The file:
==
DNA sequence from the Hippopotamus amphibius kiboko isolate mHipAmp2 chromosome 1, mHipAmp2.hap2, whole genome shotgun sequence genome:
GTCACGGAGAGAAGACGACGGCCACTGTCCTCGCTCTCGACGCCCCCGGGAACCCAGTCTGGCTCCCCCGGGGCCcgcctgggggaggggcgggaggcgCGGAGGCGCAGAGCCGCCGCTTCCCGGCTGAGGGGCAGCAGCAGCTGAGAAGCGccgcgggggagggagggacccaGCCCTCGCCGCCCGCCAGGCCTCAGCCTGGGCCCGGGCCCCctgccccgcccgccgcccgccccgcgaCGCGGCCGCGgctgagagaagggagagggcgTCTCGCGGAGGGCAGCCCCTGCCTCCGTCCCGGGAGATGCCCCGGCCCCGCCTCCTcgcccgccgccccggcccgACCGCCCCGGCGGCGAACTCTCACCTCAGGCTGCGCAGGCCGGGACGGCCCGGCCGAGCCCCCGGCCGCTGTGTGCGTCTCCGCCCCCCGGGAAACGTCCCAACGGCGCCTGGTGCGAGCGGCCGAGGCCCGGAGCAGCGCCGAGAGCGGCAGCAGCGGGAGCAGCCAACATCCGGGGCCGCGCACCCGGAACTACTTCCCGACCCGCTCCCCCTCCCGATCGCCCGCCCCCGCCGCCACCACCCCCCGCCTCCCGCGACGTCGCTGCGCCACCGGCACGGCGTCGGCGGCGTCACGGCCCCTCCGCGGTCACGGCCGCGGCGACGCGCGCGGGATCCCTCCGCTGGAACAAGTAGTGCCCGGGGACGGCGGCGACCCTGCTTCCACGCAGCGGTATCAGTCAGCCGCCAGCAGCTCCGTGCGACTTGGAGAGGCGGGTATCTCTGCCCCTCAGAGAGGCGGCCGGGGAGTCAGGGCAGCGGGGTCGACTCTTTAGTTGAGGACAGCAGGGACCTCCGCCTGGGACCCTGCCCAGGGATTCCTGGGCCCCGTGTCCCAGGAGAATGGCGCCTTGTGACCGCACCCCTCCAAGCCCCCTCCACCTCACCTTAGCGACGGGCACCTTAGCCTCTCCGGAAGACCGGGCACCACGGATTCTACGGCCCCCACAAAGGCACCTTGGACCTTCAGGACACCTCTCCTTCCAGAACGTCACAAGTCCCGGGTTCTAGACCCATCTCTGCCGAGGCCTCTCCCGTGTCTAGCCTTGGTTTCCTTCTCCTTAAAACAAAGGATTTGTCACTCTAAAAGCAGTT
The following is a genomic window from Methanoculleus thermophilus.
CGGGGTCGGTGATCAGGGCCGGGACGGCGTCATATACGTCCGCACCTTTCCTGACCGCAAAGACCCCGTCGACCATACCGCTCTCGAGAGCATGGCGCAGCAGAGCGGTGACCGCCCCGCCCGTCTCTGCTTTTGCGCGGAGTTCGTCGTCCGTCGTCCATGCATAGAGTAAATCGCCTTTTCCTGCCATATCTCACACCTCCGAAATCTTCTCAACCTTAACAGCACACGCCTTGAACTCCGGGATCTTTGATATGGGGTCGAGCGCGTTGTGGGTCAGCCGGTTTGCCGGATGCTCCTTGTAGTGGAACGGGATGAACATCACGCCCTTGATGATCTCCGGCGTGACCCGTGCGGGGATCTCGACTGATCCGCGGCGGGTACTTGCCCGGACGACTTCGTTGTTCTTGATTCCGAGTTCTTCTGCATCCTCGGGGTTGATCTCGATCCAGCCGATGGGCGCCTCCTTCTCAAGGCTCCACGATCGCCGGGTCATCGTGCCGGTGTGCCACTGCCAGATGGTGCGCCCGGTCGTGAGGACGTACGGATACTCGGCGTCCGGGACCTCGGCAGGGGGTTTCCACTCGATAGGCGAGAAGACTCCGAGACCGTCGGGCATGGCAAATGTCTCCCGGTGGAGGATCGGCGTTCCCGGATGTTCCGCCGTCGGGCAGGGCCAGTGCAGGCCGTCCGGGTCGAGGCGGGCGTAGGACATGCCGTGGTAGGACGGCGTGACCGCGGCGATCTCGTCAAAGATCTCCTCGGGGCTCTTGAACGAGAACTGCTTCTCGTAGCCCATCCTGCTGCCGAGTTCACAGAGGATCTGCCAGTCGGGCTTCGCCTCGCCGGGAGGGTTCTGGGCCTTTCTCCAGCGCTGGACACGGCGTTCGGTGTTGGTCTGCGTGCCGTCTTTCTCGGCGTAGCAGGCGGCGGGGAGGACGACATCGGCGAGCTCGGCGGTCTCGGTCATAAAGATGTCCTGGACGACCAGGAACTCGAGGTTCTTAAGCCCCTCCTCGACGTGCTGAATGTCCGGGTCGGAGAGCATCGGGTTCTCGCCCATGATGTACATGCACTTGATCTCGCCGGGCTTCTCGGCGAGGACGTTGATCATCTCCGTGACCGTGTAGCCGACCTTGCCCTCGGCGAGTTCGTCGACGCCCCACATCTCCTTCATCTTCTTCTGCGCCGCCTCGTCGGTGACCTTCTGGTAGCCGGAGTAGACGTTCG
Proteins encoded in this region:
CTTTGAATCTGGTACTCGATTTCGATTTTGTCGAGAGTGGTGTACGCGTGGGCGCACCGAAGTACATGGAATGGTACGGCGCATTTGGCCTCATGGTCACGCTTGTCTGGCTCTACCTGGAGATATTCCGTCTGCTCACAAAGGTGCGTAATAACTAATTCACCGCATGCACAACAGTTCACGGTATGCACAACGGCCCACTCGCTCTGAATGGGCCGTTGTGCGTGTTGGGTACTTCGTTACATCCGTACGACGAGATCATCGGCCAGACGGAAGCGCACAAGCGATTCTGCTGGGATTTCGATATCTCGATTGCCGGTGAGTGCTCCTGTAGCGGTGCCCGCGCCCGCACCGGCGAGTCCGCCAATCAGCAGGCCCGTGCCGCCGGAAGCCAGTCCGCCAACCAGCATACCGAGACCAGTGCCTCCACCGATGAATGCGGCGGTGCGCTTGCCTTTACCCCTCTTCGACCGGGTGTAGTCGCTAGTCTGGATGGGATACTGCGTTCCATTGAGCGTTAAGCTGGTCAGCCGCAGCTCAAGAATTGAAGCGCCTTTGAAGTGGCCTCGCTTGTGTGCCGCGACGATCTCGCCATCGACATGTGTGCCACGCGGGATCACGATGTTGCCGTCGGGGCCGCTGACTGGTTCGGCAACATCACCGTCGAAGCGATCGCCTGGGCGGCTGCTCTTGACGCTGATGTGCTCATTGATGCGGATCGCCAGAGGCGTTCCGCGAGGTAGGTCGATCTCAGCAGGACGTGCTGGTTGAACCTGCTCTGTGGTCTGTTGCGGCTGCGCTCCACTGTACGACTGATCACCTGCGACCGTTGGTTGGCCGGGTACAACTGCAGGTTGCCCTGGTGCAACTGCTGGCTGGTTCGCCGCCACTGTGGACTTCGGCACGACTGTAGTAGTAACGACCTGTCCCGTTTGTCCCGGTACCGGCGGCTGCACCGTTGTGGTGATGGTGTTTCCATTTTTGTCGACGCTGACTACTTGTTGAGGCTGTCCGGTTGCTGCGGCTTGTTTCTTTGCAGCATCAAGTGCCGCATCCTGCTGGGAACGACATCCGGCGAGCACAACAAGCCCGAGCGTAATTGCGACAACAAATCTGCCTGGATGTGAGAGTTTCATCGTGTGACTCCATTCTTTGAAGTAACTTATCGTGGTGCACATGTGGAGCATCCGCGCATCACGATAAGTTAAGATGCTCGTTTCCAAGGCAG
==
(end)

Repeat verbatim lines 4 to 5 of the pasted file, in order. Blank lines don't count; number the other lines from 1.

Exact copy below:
CGGGGTCGGTGATCAGGGCCGGGACGGCGTCATATACGTCCGCACCTTTCCTGACCGCAAAGACCCCGTCGACCATACCGCTCTCGAGAGCATGGCGCAGCAGAGCGGTGACCGCCCCGCCCGTCTCTGCTTTTGCGCGGAGTTCGTCGTCCGTCGTCCATGCATAGAGTAAATCGCCTTTTCCTGCCATATCTCACACCTCCGAAATCTTCTCAACCTTAACAGCACACGCCTTGAACTCCGGGATCTTTGATATGGGGTCGAGCGCGTTGTGGGTCAGCCGGTTTGCCGGATGCTCCTTGTAGTGGAACGGGATGAACATCACGCCCTTGATGATCTCCGGCGTGACCCGTGCGGGGATCTCGACTGATCCGCGGCGGGTACTTGCCCGGACGACTTCGTTGTTCTTGATTCCGAGTTCTTCTGCATCCTCGGGGTTGATCTCGATCCAGCCGATGGGCGCCTCCTTCTCAAGGCTCCACGATCGCCGGGTCATCGTGCCGGTGTGCCACTGCCAGATGGTGCGCCCGGTCGTGAGGACGTACGGATACTCGGCGTCCGGGACCTCGGCAGGGGGTTTCCACTCGATAGGCGAGAAGACTCCGAGACCGTCGGGCATGGCAAATGTCTCCCGGTGGAGGATCGGCGTTCCCGGATGTTCCGCCGTCGGGCAGGGCCAGTGCAGGCCGTCCGGGTCGAGGCGGGCGTAGGACATGCCGTGGTAGGACGGCGTGACCGCGGCGATCTCGTCAAAGATCTCCTCGGGGCTCTTGAACGAGAACTGCTTCTCGTAGCCCATCCTGCTGCCGAGTTCACAGAGGATCTGCCAGTCGGGCTTCGCCTCGCCGGGAGGGTTCTGGGCCTTTCTCCAGCGCTGGACACGGCGTTCGGTGTTGGTCTGCGTGCCGTCTTTCTCGGCGTAGCAGGCGGCGGGGAGGACGACATCGGCGAGCTCGGCGGTCTCGGTCATAAAGATGTCCTGGACGACCAGGAACTCGAGGTTCTTAAGCCCCTCCTCGACGTGCTGAATGTCCGGGTCGGAGAGCATCGGGTTCTCGCCCATGATGTACATGCACTTGATCTCGCCGGGCTTCTCGGCGAGGACGTTGATCATCTCCGTGACCGTGTAGCCGACCTTGCCCTCGGCGAGTTCGTCGACGCCCCACATCTCCTTCATCTTCTTCTGCGCCGCCTCGTCGGTGACCTTCTGGTAGCCGGAGTAGACGTTCG
Proteins encoded in this region: